Brexit: UK resists swift withdrawal pressure

Union flag themed umbrella near Big Ben at the Houses of Parliament in central London on June 25, 2016, Image copyright AFP
Image caption Negotiations to unravel Britain from the EU will take at least two years

Britain will resist pressure from the European Union for a swift start to negotiations on its withdrawal from the bloc, Foreign Secretary Philip Hammond has indicated.

European Commission President Jean-Claude Juncker has said the process should begin "immediately".

And several EU foreign ministers have urged Britain to start the process soon.

But Mr Hammond insisted that "nothing is going to happen at the moment".

The timing of the formal notification of intention to leave the EU was in Britain's hands and talks would not start until a new prime minister was chosen to replace David Cameron, he said.

Mr Hammond's position was supported by German Chancellor Angela Merkel's chief of staff, who said Britain's politicians should take time to review the consequences of leaving the EU.

"Politicians in London should take the time to reconsider the consequences of the Brexit decision - but by that I emphatically do not mean Brexit itself," Peter Altmaier told Reuters news agency.

Mrs Merkel said on Saturday that the EU had "no need to be particularly nasty in any way" in the negotiations with Britain, and that deterring other countries from leaving the bloc should not be a priority in the talks.

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Media captionAngela Merkel: "No need to be particularly nasty"

The EU has clarified the way the UK can kick start formal negotiations to exit the bloc following Thursday's referendum.

It says Britain can trigger Article 50 of the Treaty of Lisbon, which sets a two-year deadline for a deal, by making a formal declaration either in a letter or a speech at a meeting of the European Council, the gathering of ministers from each EU state.

UK PM David Cameron has said he will step down by October to allow his successor to conduct the talks.

Since Thursday's vote there has been intense speculation about when, and how, the UK might begin formal negotiations.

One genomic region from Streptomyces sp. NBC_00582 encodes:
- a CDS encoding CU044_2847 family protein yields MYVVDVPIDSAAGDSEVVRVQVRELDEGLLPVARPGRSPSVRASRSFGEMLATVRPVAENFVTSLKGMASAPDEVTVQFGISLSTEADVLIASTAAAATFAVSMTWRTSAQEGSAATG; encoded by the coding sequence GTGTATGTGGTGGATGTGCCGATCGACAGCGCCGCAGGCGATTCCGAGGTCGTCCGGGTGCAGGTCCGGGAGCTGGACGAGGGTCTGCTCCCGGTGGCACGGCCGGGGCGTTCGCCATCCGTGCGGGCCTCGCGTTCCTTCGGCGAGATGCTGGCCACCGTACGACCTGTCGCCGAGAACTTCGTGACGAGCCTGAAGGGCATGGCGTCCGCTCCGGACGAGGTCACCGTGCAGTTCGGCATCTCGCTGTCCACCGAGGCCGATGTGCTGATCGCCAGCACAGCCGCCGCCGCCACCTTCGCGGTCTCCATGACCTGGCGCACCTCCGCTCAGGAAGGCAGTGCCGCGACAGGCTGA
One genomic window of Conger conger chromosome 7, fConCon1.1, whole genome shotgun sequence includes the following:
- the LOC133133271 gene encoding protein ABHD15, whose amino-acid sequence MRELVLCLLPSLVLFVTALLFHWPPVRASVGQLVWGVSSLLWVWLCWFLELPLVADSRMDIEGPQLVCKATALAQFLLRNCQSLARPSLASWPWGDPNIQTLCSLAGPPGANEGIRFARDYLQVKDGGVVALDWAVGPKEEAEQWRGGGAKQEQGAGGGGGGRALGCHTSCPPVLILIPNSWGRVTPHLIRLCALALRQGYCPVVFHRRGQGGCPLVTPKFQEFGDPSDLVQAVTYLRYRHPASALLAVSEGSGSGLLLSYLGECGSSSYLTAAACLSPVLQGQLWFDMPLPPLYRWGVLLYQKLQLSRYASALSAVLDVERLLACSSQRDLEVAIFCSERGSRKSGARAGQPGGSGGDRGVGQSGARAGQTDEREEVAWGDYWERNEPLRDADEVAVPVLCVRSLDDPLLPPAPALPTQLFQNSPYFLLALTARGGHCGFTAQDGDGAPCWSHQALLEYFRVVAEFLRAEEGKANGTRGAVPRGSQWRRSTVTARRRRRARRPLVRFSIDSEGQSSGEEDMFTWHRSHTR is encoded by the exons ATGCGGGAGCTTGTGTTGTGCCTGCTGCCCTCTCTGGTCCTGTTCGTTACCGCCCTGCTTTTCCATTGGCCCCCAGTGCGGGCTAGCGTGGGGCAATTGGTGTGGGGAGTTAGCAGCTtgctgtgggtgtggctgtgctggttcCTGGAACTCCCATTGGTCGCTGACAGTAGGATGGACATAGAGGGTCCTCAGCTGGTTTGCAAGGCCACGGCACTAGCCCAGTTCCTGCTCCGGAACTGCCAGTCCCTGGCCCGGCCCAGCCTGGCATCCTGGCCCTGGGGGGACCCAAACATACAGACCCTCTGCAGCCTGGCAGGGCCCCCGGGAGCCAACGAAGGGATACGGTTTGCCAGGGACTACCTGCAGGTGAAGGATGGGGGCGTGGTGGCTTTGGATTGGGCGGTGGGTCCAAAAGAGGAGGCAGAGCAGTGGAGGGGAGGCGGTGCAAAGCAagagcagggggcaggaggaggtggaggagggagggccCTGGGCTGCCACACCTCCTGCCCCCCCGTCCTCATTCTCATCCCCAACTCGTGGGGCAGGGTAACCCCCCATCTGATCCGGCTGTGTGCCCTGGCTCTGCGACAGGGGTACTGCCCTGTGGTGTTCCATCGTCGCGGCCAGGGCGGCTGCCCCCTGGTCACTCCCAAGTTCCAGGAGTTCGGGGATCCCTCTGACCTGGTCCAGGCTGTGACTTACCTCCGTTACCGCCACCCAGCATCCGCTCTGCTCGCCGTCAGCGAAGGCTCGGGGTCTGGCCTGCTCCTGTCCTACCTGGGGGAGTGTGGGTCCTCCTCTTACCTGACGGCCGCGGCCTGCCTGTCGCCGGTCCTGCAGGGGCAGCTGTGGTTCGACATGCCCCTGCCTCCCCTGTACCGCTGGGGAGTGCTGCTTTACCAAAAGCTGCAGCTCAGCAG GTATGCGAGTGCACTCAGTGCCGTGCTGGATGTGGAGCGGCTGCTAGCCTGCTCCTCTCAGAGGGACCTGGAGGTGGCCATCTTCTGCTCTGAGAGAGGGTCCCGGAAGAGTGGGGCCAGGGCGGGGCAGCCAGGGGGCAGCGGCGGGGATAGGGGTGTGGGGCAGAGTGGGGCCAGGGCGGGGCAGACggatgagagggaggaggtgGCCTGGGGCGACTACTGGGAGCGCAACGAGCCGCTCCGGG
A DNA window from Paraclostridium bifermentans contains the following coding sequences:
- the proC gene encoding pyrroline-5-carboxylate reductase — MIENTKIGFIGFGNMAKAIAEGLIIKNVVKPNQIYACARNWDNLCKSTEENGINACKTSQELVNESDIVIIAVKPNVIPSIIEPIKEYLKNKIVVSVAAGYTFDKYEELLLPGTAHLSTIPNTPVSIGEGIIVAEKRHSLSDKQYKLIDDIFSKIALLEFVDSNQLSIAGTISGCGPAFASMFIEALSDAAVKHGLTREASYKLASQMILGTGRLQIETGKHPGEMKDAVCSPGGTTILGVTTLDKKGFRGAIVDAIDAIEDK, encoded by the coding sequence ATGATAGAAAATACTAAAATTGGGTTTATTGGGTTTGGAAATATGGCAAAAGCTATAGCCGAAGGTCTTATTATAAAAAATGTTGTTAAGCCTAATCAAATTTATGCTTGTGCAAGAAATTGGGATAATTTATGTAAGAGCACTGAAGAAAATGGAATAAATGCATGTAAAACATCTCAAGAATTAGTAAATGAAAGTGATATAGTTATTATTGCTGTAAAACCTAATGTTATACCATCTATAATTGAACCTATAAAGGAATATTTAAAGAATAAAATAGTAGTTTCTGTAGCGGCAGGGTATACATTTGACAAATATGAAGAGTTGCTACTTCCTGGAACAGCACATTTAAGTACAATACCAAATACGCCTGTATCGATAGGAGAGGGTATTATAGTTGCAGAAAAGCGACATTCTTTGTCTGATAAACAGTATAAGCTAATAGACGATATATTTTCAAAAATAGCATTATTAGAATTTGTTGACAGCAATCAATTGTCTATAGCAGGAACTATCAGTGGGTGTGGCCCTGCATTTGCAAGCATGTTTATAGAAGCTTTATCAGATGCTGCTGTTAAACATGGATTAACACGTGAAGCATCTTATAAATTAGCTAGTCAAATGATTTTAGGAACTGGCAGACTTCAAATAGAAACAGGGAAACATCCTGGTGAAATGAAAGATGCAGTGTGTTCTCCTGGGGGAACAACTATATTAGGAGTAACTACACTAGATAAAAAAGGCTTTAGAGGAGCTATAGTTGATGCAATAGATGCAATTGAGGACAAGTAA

The UK's decision to leave the EU has sent shockwaves across the continent with leaders of Eurosceptic parties in France, the Netherlands and Italy demanding referendums in their own countries.

Image copyright AP
Image caption David Cameron says his successor will have to negotiate the UK's exit

New road map

In response, some EU politicians have called for speedy reforms to quell further unrest.

French Economy Minister Emmanuel Macron suggested a new mission statement should be drafted and put to a referendum of all EU citizens.

"We've never had the courage to organise a true European referendum in its real sense," he told a conference.

"We would first build this new project with European peoples and then submit this new roadmap, this new project, to a referendum [across the bloc]."

The first summit of EU leaders with no British representation will be held on Wednesday, a day after Mr Cameron holds talks with members.

Global stock markets and the pound fell heavily on the news of the so-called "Brexit", while credit rating agency Moody's cut the UK's credit rating to "negative".

What comes next?

Image caption The process to take the UK out of the European Union starts with invoking Article 50 and will take at least two years from that point

Brexit: What happens now?

What is Article 50 of the EU Treaty?

  • In force since 2009 but never tested
  • Allows governments to notify intent to leave. Talks then begin on a range of issues between the leaving nation and other EU members
  • If no deal is reached, membership will automatically cease two years after notification
  • The article is only a basic template for leaving, settling the date and some other matters. It does not automatically include issues such as movement of people or trade. The latter could take years to conclude

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